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Publication numberUS5219959 A
Publication typeGrant
Application numberUS 07/815,858
Publication dateJun 15, 1993
Filing dateJan 2, 1992
Priority dateNov 21, 1988
Fee statusLapsed
Publication number07815858, 815858, US 5219959 A, US 5219959A, US-A-5219959, US5219959 A, US5219959A
InventorsHiroshi Inoue, Toshikazu Kato, Masaaki Ohtsuru
Original AssigneeTosoh Corporation, Toso Susteel Co., Ltd.
Export CitationBiBTeX, EndNote, RefMan
External Links: USPTO, USPTO Assignment, Espacenet
Production of poly(phenylene sulfide) of an improved reactivity
US 5219959 A
Abstract
A poly(phenylene sulfide) material containing predominantly para-phenylene sulfide structural units and having a melt viscosity of at least 5 poises (at 300 C.) may be treated or reacted with an alkali metal sulfide and/or hydrosulfide in a polar aprotic solvent at a relatively low temperature in the range of 150-230 C. so as to introduce an increased amount of reactive thiolate or thiol end groups to the polymer molecule and hence to enhance the reactivity of the polymer material. The thus modified and highly reactive poly(phenylene sulfide) material exhibits an improved compatibility with other polymers and is expected to be useful in preparation of polymer alloys of improved or modified physical and chemical properties.
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Claims(9)
What is claimed is:
1. A method for preparing poly(phenylene sulfide) which comprises reacting the material consisting essentially of a poly(phenylene sulfide) containing structural units: ##STR8## in a proportion of greater than 70 mole % and having a melt viscosity of at least 5 poises as measured at 300 C. with an alkali metal hydrosulfide in a polar aprotic solvent at a temperature in the range of from 150 C. to 230 C. so as to introduce an increased amount of thiol end groups to the poly(phenylene sulfide).
2. A method as claimed in claim 1 wherein said proportion is greater than 90 mole %.
3. A method as claimed in any one of claims 1 or 2 wherein the starting poly(phenylene sulfide) comprises one or more subsidiary structural units selected from the group consisting of ##STR9##
4. A method as claimed in claim 1 wherein the alkali metal hydrosulfide is selected from the group consisting of lithium, sodium, potassium, rubidium and cesium hydrosulfides and mixtures thereof.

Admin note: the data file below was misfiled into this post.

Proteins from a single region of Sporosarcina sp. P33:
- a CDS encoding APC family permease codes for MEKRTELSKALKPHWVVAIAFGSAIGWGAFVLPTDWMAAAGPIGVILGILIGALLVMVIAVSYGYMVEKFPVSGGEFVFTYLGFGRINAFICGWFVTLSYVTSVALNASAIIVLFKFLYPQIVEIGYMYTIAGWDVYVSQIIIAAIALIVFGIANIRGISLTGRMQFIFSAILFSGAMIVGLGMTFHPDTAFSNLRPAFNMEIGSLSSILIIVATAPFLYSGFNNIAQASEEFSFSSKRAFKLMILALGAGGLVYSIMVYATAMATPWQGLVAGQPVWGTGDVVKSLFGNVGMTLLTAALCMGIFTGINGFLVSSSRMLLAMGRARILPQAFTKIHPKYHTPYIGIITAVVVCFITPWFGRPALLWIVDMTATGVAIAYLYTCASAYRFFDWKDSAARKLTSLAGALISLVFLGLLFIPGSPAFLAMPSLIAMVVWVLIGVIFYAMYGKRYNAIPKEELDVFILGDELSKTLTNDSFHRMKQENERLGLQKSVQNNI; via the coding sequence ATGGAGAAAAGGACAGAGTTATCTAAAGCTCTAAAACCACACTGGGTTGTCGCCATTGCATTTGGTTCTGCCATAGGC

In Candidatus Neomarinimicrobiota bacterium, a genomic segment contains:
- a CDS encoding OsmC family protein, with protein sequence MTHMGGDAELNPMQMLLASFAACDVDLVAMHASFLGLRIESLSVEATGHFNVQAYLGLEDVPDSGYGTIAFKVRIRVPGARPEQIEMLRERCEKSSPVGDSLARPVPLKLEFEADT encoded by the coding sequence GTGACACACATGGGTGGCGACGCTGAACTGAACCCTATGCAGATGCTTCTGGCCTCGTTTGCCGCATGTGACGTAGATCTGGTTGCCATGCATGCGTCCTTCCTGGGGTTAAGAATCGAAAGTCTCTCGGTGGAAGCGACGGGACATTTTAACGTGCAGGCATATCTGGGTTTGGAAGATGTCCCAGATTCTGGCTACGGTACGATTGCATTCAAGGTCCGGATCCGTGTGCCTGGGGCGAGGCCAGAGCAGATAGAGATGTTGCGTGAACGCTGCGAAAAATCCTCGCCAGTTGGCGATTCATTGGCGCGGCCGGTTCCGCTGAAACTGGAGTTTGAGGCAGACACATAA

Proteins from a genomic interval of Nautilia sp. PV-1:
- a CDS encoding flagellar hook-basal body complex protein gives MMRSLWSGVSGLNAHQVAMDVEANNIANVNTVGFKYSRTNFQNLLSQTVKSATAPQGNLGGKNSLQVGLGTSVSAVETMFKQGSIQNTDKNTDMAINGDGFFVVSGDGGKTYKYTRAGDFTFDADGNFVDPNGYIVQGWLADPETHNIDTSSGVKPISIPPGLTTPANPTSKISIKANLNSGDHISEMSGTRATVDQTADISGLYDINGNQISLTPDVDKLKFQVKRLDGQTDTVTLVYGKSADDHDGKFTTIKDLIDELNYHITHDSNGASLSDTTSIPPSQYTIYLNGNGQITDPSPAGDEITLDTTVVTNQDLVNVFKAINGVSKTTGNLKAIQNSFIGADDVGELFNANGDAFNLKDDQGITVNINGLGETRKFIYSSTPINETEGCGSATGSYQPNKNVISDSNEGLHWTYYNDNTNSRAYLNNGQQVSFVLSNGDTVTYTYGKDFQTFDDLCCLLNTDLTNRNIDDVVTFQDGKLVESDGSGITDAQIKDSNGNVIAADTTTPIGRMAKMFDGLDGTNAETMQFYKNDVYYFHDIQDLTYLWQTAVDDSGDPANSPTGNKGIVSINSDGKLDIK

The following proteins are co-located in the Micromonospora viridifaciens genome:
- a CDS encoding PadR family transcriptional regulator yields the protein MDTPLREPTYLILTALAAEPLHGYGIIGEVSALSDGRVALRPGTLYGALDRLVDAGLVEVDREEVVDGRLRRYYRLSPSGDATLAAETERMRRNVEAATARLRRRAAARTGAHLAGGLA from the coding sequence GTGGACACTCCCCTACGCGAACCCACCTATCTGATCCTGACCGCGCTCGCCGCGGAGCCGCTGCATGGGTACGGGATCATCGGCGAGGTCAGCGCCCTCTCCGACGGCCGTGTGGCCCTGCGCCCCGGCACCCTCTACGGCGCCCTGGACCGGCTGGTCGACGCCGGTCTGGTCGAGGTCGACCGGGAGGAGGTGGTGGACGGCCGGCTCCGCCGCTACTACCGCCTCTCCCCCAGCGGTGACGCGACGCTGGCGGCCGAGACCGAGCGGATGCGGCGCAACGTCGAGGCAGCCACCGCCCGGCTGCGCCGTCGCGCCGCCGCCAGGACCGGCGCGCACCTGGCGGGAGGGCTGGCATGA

5. A method as claimed in claim 4 wherein the alkali metal hydrosulfide is sodium hydrosulfide.
6. A method as claimed in claim 1 wherein the alkali metal hydrosulfide is employed in a concentration of 0.05-10 mole % per a structural unit of the starting poly(phenylene sulfide).
7. A method as claimed in claim 1 wherein the polar aprotic solvent is selected from the group consisting of N,N-dimethyl formamide, N,N-dimethyl acetamide, hexamethylphosphoramide, N-methyl-ε-caprolactam, N-ethyl-2-pyrrolidone, N-methyl-2-pyrrolidone, 1,3-dimethylimidazoline, dimethyl sulfoxide, sulfolane and tetramethyl urea.
8. A method for preparing a poly(phenylene sulfide) which introduces thiol end groups into said poly(phenylene sulfide), said method comprising reacting the materials consisting essentially of a paradihalobenzene with an alkali metal sulfide in a polar aprotic solvent under conventional conditions for producing a poly(phenylene sulfide) containing structural units: ##STR10## in a proportion of greater than 70 mole % and, after a conversion of the fed para-dihalobenzene of at least about 90% has been achieved or after completion of said reaction and isolation of the resulting polymer, subjecting the resulting polymer-containing mixture or isolated polymer to the treatment with the alkali metal hydrosulfide in accordance with the method as claimed in claim 1.
9. The method of claim 8 wherein the para-dihalobenzene is copolymerized with at least one member selected from the group consisting of m-dihalobenzenes, 1,2,4-benzenes, dihalodiphenyl sulfones, dihalobenzophenones, dihalodiphenyl ethers, dihalonaphthalenes, and dihalobiphenyls.
Description

This is a continuation of application No. 07/439,308 filed Nov. 21, 1989, now abandoned.

This invention relates to a method for preparing a poly(phenylene sulfide) material rich in thiolate or thiol end groups and improved in the reactivity by virtue of the presence of such the end groups.

Generally, poly(phenylene sulfide) materials exhibits excellent heat and chemical resistance properties and, hence, have attracted a good deal of attention as material for producing articles such as parts in electrical and electronic instruments and automotive parts. The polymer materials can be injection-molded, extrusion-molded or otherwise molded into various shaped articles including films, sheets and fibers, and the resulting articles find extensive use in applications where resistance to heat and chemicals is required.